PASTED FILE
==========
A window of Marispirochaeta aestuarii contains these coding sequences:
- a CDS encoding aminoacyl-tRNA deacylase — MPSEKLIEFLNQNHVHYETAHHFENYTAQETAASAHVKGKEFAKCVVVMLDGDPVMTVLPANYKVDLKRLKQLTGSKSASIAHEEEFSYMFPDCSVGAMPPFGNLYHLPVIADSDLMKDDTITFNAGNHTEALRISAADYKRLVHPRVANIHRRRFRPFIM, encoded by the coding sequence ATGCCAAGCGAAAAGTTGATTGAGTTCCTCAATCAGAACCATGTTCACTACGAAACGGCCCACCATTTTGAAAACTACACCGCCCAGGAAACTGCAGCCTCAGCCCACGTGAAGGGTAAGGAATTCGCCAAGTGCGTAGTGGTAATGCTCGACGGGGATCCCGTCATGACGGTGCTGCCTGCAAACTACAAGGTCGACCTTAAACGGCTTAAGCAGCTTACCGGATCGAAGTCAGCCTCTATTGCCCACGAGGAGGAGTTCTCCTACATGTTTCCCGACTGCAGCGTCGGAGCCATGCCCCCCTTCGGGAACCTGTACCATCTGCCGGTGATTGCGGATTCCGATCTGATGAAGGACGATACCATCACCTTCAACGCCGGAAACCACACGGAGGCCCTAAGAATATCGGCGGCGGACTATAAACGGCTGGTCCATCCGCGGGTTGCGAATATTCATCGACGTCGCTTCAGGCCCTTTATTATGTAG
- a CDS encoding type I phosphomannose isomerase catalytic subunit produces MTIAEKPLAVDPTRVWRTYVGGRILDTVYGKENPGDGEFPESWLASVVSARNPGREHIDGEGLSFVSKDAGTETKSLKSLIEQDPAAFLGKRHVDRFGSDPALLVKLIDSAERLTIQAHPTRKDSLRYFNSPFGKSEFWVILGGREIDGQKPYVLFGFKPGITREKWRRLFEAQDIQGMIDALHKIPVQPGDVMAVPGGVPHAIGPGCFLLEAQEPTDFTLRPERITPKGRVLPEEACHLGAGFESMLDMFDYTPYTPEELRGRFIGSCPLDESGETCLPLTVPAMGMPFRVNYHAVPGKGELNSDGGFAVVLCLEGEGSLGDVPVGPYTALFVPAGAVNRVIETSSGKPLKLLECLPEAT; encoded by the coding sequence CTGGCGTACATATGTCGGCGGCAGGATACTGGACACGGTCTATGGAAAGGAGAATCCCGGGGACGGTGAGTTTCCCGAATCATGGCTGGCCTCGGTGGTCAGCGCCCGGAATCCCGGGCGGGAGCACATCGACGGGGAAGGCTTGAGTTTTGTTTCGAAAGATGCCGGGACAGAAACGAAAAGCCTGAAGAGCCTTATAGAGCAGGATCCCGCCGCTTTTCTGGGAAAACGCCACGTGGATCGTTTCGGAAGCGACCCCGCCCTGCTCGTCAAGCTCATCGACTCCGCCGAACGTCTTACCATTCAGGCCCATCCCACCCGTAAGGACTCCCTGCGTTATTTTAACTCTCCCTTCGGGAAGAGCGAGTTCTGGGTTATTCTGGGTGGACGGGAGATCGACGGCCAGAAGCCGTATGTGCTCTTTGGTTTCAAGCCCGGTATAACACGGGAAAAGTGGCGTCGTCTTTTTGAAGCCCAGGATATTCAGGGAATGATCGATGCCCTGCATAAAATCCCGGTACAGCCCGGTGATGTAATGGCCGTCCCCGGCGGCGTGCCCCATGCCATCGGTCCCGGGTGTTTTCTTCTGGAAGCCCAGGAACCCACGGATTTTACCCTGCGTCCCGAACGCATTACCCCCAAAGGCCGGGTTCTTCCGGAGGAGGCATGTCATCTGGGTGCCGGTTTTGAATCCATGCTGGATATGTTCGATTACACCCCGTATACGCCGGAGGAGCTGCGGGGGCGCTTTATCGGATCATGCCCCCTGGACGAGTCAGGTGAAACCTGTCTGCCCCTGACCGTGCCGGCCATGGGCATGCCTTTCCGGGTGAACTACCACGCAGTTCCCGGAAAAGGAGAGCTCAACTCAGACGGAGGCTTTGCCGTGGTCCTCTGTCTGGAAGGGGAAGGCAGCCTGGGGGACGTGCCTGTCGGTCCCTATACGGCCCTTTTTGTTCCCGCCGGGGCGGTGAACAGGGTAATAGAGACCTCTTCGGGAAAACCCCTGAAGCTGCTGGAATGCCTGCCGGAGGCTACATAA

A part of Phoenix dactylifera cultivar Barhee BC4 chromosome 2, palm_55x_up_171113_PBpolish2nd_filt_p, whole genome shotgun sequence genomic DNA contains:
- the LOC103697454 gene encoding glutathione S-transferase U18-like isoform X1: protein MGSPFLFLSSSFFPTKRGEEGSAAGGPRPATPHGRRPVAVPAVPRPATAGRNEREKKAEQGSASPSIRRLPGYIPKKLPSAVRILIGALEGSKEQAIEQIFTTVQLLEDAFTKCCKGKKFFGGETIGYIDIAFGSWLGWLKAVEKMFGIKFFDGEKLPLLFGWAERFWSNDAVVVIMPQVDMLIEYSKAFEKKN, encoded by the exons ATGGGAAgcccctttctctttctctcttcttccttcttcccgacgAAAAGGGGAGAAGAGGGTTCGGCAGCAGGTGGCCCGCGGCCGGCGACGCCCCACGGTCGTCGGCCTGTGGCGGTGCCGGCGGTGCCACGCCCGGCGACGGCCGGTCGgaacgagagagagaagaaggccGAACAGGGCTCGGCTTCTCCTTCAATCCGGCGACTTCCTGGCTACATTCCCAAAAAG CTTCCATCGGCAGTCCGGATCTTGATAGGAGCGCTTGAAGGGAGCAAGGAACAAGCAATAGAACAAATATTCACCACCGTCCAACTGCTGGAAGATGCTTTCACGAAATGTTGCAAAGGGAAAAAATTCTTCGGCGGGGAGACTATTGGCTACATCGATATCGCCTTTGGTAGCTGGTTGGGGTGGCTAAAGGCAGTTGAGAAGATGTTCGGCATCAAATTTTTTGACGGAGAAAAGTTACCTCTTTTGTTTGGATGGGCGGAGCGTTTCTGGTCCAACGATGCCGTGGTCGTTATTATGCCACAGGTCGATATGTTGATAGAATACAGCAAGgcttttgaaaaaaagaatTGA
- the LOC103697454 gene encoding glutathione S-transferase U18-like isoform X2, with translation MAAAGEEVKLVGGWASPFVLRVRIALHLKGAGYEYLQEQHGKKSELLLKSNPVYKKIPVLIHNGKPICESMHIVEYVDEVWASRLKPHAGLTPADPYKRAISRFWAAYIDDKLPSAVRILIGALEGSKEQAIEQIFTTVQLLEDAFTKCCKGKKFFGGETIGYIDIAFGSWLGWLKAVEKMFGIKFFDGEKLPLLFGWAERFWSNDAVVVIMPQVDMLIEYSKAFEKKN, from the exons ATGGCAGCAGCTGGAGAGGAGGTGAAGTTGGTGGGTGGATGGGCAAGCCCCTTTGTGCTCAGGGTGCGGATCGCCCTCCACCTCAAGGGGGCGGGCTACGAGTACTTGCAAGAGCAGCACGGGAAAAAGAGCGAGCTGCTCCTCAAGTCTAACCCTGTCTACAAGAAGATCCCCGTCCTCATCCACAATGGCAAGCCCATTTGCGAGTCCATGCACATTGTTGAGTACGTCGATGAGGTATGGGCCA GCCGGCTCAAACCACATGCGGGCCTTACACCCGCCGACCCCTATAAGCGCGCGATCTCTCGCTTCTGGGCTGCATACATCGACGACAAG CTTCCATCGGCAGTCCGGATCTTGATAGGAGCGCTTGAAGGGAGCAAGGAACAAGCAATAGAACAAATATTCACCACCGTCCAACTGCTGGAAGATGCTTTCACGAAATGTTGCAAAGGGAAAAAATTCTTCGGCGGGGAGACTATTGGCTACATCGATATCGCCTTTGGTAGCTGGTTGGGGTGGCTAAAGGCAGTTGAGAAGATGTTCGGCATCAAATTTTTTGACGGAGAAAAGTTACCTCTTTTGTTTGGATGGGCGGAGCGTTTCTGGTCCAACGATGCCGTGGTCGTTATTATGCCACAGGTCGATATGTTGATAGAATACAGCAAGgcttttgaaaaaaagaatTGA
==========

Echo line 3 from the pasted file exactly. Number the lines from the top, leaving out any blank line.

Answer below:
- a CDS encoding type I phosphomannose isomerase catalytic subunit produces MTIAEKPLAVDPTRVWRTYVGGRILDTVYGKENPGDGEFPESWLASVVSARNPGREHIDGEGLSFVSKDAGTETKSLKSLIEQDPAAFLGKRHVDRFGSDPALLVKLIDSAERLTIQAHPTRKDSLRYFNSPFGKSEFWVILGGREIDGQKPYVLFGFKPGITREKWRRLFEAQDIQGMIDALHKIPVQPGDVMAVPGGVPHAIGPGCFLLEAQEPTDFTLRPERITPKGRVLPEEACHLGAGFESMLDMFDYTPYTPEELRGRFIGSCPLDESGETCLPLTVPAMGMPFRVNYHAVPGKGELNSDGGFAVVLCLEGEGSLGDVPVGPYTALFVPAGAVNRVIETSSGKPLKLLECLPEAT; encoded by the coding sequence CTGGCGTACATATGTCGGCGGCAGGATACTGGACACGGTCTATGGAAAGGAGAATCCCGGGGACGGTGAGTTTCCCGAATCATGGCTGGCCTCGGTGGTCAGCGCCCGGAATCCCGGGCGGGAGCACATCGACGGGGAAGGCTTGAGTTTTGTTTCGAAAGATGCCGGGACAGAAACGAAAAGCCTGAAGAGCCTTATAGAGCAGGATCCCGCCGCTTTTCTGGGAAAACGCCACGTGGATCGTTTCGGAAGCGACCCCGCCCTGCTCGTCAAGCTCATCGACTCCGCCGAACGTCTTACCATTCAGGCCCATCCCACCCGTAAGGACTCCCTGCGTTATTTTAACTCTCCCTTCGGGAAGAGCGAGTTCTGGGTTATTCTGGGTGGACGGGAGATCGACGGCCAGAAGCCGTATGTGCTCTTTGGTTTCAAGCCCGGTATAACACGGGAAAAGTGGCGTCGTCTTTTTGAAGCCCAGGATATTCAGGGAATGATCGATGCCCTGCATAAAATCCCGGTACAGCCCGGTGATGTAATGGCCGTCCCCGGCGGCGTGCCCCATGCCATCGGTCCCGGGTGTTTTCTTCTGGAAGCCCAGGAACCCACGGATTTTACCCTGCGTCCCGAACGCATTACCCCCAAAGGCCGGGTTCTTCCGGAGGAGGCATGTCATCTGGGTGCCGGTTTTGAATCCATGCTGGATATGTTCGATTACACCCCGTATACGCCGGAGGAGCTGCGGGGGCGCTTTATCGGATCATGCCCCCTGGACGAGTCAGGTGAAACCTGTCTGCCCCTGACCGTGCCGGCCATGGGCATGCCTTTCCGGGTGAACTACCACGCAGTTCCCGGAAAAGGAGAGCTCAACTCAGACGGAGGCTTTGCCGTGGTCCTCTGTCTGGAAGGGGAAGGCAGCCTGGGGGACGTGCCTGTCGGTCCCTATACGGCCCTTTTTGTTCCCGCCGGGGCGGTGAACAGGGTAATAGAGACCTCTTCGGGAAAACCCCTGAAGCTGCTGGAATGCCTGCCGGAGGCTACATAA